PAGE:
Yes, the question from the title of this article can be quite common, especially among homemakers. More than a few of us know what rust is; we know where it comes from, its smell, texture, etc. But what would happen if we tried to eat or drink it?
Before I move on to the answers, we first need to establish what rust is, just in case some of my readers aren’t well-versed in chemistry.
What Is Rust?
Iron and its related alloys react to oxygen and water in a specific way. When it’s left exposed to these two, it tends to develop a flaky, red-brown coat. We know this coat as rust, but its full chemical formula is iron(III) oxide, or Fe²O³.
There is no set time frame to rusting. Typically, a piece of iron can take days, weeks, months, and sometimes even years to get that first coat of rust. It’s an extremely common reaction, since iron tends to react easily when it comes into contact with oxygen. The intensity of rusting will be affected by the amount of exposure the piece of metal gets to water and oxygen.
Naturally, other elements will react to the speed and intensity of corrosion, the most common ones being:
- Temperature changes
- Climate (rain, proximity to the ocean, wind, etc.)
- Increased humidity
- Areas with a high concentration of salt
The Many Uses of Rust
Most people think that iron(III) oxide is merely a damaging substance with no real use. After all, if it eats away at the metal, it can’t be good for anything, right? It’s actually this type of thinking that makes people wonder if rust is poisonous when they consume it in some way. But interestingly enough, rust has quite a few uses when it comes to our modern, everyday lives.
Jewelers and people who work with optical components often use a compound called “rouge,” also known as “jeweler’s rouge” or “red rouge.” The compound contains a fine ferric oxide powder capable of giving different surfaces a shiny finish after a good polishing session. Though not as potent and fast as other polishing products, rouge is still widely used by many jewelers and opticians; you can even use a specific type of rouge called a “stropping compound” on leather strops to help sharpen knives and razor blades better.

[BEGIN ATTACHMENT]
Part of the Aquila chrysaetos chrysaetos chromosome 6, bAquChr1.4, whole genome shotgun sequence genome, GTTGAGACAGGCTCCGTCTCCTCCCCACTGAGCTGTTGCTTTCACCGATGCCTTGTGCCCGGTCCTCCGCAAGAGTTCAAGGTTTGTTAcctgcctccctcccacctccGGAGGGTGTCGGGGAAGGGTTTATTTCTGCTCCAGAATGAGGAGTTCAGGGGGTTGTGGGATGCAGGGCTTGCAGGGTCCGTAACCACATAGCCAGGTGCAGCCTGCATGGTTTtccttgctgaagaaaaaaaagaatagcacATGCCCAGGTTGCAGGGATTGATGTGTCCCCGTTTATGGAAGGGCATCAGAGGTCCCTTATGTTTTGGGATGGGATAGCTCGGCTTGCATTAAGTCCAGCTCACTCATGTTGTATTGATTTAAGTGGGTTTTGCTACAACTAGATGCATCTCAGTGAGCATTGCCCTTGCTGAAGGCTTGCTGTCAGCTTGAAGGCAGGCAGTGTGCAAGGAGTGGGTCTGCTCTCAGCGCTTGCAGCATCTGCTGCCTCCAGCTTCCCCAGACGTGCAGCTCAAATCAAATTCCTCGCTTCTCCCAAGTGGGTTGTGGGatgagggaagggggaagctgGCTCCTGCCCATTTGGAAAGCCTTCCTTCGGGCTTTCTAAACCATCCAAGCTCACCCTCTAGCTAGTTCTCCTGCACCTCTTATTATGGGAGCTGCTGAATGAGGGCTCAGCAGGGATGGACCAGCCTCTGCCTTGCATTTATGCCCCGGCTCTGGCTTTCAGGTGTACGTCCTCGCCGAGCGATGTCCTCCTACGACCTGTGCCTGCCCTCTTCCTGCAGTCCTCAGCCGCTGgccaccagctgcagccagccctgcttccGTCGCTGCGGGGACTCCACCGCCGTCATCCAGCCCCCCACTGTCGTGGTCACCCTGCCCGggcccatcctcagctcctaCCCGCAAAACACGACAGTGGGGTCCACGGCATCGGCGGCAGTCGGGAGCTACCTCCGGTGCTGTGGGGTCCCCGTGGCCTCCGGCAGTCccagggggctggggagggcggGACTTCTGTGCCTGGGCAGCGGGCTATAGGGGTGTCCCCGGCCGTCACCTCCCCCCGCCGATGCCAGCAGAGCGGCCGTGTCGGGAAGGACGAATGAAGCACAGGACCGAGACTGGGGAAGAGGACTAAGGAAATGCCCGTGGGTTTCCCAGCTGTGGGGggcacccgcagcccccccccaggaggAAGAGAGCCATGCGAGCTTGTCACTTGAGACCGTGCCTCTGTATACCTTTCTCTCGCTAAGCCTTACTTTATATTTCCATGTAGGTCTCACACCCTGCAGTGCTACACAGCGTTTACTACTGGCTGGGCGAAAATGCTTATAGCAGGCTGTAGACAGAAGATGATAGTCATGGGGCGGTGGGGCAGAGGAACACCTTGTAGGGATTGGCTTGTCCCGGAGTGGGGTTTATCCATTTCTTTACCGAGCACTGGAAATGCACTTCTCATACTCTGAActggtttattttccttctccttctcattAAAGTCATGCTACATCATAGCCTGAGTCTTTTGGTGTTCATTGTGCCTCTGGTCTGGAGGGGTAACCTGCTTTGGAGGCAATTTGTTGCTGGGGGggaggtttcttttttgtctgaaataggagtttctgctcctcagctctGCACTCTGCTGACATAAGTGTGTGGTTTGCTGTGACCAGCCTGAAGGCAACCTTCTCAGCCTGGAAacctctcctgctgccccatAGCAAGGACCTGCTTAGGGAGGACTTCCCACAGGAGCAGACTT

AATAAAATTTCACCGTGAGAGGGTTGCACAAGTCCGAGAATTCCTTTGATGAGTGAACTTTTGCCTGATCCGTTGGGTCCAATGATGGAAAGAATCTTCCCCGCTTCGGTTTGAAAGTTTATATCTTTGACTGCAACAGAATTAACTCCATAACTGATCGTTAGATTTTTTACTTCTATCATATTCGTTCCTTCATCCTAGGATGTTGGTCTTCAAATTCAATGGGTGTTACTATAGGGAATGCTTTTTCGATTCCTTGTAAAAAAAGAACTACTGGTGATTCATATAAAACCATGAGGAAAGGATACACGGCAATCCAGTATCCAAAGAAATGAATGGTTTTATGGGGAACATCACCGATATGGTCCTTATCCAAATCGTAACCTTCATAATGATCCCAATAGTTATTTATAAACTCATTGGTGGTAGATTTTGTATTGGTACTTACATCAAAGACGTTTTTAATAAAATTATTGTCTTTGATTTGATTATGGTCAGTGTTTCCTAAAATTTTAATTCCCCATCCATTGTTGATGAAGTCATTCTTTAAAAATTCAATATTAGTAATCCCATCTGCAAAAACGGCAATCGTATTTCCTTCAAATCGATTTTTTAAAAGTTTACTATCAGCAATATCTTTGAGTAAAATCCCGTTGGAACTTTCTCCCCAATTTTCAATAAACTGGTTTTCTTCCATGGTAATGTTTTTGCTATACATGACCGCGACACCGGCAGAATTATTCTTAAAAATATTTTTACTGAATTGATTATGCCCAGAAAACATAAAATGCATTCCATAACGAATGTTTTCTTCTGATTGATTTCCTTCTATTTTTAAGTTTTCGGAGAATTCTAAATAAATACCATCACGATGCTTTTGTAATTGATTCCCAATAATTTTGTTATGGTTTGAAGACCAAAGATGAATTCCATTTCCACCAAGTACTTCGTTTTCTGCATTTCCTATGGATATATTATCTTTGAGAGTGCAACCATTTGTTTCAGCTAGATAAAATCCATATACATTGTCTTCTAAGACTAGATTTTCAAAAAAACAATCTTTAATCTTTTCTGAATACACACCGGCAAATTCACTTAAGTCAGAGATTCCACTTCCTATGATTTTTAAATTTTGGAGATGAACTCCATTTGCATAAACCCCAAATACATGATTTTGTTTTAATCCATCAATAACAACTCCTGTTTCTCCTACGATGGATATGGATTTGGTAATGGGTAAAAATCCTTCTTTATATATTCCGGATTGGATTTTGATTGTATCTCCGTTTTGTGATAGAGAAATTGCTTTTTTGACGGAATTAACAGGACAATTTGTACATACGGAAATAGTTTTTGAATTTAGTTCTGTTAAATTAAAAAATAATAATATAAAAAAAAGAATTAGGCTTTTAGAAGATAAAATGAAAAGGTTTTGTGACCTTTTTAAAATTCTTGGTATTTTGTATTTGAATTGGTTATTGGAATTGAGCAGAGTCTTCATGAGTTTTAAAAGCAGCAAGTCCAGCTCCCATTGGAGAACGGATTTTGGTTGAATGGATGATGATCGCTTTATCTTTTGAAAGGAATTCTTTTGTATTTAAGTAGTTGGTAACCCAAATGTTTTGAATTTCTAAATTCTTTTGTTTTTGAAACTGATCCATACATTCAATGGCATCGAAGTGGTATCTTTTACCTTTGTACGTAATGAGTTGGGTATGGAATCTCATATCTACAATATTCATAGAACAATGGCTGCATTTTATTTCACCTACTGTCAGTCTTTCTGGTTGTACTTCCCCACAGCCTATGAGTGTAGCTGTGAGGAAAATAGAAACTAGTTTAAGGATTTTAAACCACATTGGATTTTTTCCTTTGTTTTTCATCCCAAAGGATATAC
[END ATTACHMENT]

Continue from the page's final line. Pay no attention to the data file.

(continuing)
Average rouge is sold as either paste, powder, polished or laced cloths, or a single solid bar. The powdered version is also a common product in cosmetics.
The Iron Industry
Producing steel and iron alloys requires a lot of feedstock, i.e. raw unfiltered material. Since 95% of the atomic structure of steel is iron, manufacturing steel demands as much of it as possible. That’s why metallurgy experts use iron(III) oxide for this purpose. It’s inexpensive, effective, and there’s plenty of it out there.
Rust is reddish-brown in hue, so when we extract it as a pigment, we label it as either “Pigment Brown 6” or “Pigment Brown 7,” or even “Pigment Red 101.” We can then use these pigments as dyes for various products. For example, the FDA has approved the use of iron oxides as components in cosmetics. In addition, some people use rust as a pigment in dental composites.
Yes, even the world of modern medicine has found a few good ways to use rust. For instance, 0.5% of iron(III) oxide makes up calamine lotion, which we use for itches and irritation. The rust within the lotion acts as an antipruritic, helping a patient relieve itching. In addition, the lotion gets its famous pinkish hue as a result of the reddish rust mixed with zinc oxide.
How Rust Consumption Happens